Management Focus

The second key project is Management Focus. Last November, representatives from a number of organisations, many of whom are in the room tonight, met and agreed where the focus needed to be to develop management capability. The partner organisations of Management Focus have taken up this challenge and developed an exciting programme of activities for 2008. Bevan Graham will elaborate on this later.

We are already seeing results from Management Focus.

I am delighted to announce that the Management Focus Fund, developed to support the themes and objectives of Management Focus, has supported three exciting projects in its first round. There will be a second call for applications made in July.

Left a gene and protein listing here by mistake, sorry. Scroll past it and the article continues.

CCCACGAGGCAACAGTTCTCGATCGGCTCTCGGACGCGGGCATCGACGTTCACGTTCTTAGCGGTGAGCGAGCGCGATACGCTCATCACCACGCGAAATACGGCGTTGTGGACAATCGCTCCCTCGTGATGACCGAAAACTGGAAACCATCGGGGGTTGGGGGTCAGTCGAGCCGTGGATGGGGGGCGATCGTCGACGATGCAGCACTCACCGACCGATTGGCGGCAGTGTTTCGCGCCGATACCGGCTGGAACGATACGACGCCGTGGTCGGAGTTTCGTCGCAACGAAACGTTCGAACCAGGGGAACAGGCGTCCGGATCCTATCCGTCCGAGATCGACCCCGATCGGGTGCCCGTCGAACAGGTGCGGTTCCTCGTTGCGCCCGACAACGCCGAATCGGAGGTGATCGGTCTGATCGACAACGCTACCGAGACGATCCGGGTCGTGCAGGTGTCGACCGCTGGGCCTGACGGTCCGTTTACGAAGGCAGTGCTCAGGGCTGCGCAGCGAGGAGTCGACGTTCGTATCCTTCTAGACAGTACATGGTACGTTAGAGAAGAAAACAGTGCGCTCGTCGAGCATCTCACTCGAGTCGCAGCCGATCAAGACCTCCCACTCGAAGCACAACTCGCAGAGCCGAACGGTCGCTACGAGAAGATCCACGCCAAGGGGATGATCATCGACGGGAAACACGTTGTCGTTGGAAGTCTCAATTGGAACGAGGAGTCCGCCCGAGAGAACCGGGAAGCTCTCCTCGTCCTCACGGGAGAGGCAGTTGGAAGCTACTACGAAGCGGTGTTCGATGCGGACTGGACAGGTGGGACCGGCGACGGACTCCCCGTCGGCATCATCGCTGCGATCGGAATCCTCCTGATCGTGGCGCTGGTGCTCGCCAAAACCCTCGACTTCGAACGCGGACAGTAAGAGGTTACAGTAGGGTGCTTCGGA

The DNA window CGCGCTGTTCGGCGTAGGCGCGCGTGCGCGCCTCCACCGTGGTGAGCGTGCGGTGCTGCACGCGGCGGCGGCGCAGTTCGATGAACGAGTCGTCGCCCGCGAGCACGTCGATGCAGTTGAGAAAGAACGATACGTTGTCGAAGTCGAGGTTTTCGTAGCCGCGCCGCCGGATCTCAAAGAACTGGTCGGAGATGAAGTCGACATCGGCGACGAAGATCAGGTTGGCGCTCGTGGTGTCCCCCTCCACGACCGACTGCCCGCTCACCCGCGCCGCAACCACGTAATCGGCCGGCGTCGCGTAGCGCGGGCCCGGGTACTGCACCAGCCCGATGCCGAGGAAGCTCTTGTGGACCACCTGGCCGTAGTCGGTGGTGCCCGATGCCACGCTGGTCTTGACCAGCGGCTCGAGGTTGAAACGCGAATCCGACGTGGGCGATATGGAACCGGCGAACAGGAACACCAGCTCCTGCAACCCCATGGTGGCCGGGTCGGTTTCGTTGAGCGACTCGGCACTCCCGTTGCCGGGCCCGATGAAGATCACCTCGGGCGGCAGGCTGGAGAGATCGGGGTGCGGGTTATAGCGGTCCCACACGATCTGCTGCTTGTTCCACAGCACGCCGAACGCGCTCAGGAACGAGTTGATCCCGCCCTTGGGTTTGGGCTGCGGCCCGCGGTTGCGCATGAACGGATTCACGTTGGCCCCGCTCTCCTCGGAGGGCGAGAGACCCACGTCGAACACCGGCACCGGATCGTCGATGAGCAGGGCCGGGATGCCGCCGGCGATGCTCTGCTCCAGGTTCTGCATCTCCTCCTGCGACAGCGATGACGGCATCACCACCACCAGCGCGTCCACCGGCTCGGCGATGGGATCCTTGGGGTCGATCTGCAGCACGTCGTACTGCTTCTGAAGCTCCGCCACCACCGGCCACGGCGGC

I would also like to acknowledge the work of the organisations that have been instrumental in implementing Management Focus.

New Zealand Institute of Management, Employers and Manufacturers Association, Economic Development Association of New Zealand, New Zealand Institute of Chartered Accountants, Business New Zealand, New Zealand Trade and Enterprise and the Ministry of Economic Development.

I would like to thank you for taking up opportunities to work in new and innovating ways, together.

Conclusion

Skilled and proficient managers are essential to drive forward the engine of economic growth. Working together to up skill and boost New Zealand's pool of capable and visionary managers is incumbent upon us all. It is together, public and private, that we will demonstrate the leadership we aspire to see in our managerial workforce. Thank you.


ENDS